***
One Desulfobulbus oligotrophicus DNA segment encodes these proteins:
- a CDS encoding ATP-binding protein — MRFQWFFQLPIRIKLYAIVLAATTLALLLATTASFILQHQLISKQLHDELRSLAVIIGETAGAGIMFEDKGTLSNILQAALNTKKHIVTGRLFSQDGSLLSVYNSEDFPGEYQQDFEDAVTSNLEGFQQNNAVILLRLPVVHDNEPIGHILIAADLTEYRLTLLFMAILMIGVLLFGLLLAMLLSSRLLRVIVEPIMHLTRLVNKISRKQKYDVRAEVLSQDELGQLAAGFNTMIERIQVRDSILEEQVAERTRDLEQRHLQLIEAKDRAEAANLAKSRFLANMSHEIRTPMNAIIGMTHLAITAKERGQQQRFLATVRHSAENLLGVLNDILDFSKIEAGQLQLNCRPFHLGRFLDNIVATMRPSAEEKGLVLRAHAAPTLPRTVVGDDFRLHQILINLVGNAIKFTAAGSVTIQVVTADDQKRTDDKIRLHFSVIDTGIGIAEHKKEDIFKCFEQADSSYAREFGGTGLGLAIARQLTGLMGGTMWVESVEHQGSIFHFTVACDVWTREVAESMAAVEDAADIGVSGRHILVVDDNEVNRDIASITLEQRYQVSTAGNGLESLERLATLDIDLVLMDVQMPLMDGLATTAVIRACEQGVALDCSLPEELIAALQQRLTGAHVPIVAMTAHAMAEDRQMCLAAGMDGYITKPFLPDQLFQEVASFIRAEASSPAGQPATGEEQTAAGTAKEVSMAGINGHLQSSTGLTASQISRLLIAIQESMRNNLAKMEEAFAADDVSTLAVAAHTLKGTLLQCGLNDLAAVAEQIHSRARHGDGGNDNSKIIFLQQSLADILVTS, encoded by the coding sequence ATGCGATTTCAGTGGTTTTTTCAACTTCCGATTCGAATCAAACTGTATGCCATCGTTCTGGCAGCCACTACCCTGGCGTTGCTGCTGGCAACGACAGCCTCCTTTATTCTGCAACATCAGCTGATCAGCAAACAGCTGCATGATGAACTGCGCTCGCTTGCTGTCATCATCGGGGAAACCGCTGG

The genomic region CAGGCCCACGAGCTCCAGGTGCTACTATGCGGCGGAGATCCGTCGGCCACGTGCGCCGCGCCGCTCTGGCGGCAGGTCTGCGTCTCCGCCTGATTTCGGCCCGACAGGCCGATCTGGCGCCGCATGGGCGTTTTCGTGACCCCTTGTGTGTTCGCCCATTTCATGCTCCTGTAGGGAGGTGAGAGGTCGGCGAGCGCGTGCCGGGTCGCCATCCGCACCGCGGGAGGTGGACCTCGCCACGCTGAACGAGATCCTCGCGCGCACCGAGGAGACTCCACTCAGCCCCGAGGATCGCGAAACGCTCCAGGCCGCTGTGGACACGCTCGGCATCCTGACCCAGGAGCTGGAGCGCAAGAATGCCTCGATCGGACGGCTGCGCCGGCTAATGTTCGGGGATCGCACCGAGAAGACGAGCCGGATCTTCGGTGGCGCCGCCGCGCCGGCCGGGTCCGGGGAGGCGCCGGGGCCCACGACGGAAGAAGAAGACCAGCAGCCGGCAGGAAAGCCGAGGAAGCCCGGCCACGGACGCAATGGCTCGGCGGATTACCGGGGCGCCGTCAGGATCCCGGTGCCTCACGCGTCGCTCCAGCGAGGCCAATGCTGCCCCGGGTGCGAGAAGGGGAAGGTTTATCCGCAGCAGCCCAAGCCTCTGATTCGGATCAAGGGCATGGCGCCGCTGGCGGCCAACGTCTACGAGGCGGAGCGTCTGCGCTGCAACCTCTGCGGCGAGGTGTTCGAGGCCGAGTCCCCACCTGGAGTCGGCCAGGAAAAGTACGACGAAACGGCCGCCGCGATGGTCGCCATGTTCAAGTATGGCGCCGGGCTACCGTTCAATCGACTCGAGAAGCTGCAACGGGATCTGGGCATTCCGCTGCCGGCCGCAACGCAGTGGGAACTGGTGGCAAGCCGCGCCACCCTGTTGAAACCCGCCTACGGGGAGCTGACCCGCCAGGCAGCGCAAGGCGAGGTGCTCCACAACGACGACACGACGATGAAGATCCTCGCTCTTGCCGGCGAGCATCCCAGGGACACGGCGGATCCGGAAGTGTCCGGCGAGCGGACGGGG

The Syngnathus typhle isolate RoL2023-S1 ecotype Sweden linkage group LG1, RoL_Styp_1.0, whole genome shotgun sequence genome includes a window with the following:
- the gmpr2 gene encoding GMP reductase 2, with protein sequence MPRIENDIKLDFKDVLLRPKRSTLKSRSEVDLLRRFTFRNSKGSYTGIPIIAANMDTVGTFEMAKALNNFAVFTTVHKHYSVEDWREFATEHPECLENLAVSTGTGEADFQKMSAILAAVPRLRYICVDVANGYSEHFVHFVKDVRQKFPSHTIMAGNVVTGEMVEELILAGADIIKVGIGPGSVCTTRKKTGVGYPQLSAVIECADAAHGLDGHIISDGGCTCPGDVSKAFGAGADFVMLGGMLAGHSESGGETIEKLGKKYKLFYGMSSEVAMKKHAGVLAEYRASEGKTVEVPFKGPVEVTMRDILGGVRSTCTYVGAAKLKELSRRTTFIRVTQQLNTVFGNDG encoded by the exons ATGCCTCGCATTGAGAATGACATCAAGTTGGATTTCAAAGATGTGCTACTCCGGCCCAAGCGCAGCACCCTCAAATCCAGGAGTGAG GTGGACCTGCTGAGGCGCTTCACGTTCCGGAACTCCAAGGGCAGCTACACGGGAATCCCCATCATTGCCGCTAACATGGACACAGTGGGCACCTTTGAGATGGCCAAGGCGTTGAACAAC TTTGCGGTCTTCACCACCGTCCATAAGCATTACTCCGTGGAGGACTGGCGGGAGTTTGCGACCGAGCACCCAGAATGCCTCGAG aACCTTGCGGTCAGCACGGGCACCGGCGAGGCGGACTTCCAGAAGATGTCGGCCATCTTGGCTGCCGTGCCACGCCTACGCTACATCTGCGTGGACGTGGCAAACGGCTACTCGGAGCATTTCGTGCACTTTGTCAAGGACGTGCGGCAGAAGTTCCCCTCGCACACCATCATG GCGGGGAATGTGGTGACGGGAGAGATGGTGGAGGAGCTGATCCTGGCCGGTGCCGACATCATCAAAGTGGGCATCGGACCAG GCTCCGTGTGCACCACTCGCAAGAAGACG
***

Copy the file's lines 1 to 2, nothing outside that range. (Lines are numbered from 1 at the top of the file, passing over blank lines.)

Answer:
One Desulfobulbus oligotrophicus DNA segment encodes these proteins:
- a CDS encoding ATP-binding protein — MRFQWFFQLPIRIKLYAIVLAATTLALLLATTASFILQHQLISKQLHDELRSLAVIIGETAGAGIMFEDKGTLSNILQAALNTKKHIVTGRLFSQDGSLLSVYNSEDFPGEYQQDFEDAVTSNLEGFQQNNAVILLRLPVVHDNEPIGHILIAADLTEYRLTLLFMAILMIGVLLFGLLLAMLLSSRLLRVIVEPIMHLTRLVNKISRKQKYDVRAEVLSQDELGQLAAGFNTMIERIQVRDSILEEQVAERTRDLEQRHLQLIEAKDRAEAANLAKSRFLANMSHEIRTPMNAIIGMTHLAITAKERGQQQRFLATVRHSAENLLGVLNDILDFSKIEAGQLQLNCRPFHLGRFLDNIVATMRPSAEEKGLVLRAHAAPTLPRTVVGDDFRLHQILINLVGNAIKFTAAGSVTIQVVTADDQKRTDDKIRLHFSVIDTGIGIAEHKKEDIFKCFEQADSSYAREFGGTGLGLAIARQLTGLMGGTMWVESVEHQGSIFHFTVACDVWTREVAESMAAVEDAADIGVSGRHILVVDDNEVNRDIASITLEQRYQVSTAGNGLESLERLATLDIDLVLMDVQMPLMDGLATTAVIRACEQGVALDCSLPEELIAALQQRLTGAHVPIVAMTAHAMAEDRQMCLAAGMDGYITKPFLPDQLFQEVASFIRAEASSPAGQPATGEEQTAAGTAKEVSMAGINGHLQSSTGLTASQISRLLIAIQESMRNNLAKMEEAFAADDVSTLAVAAHTLKGTLLQCGLNDLAAVAEQIHSRARHGDGGNDNSKIIFLQQSLADILVTS, encoded by the coding sequence ATGCGATTTCAGTGGTTTTTTCAACTTCCGATTCGAATCAAACTGTATGCCATCGTTCTGGCAGCCACTACCCTGGCGTTGCTGCTGGCAACGACAGCCTCCTTTATTCTGCAACATCAGCTGATCAGCAAACAGCTGCATGATGAACTGCGCTCGCTTGCTGTCATCATCGGGGAAACCGCTGG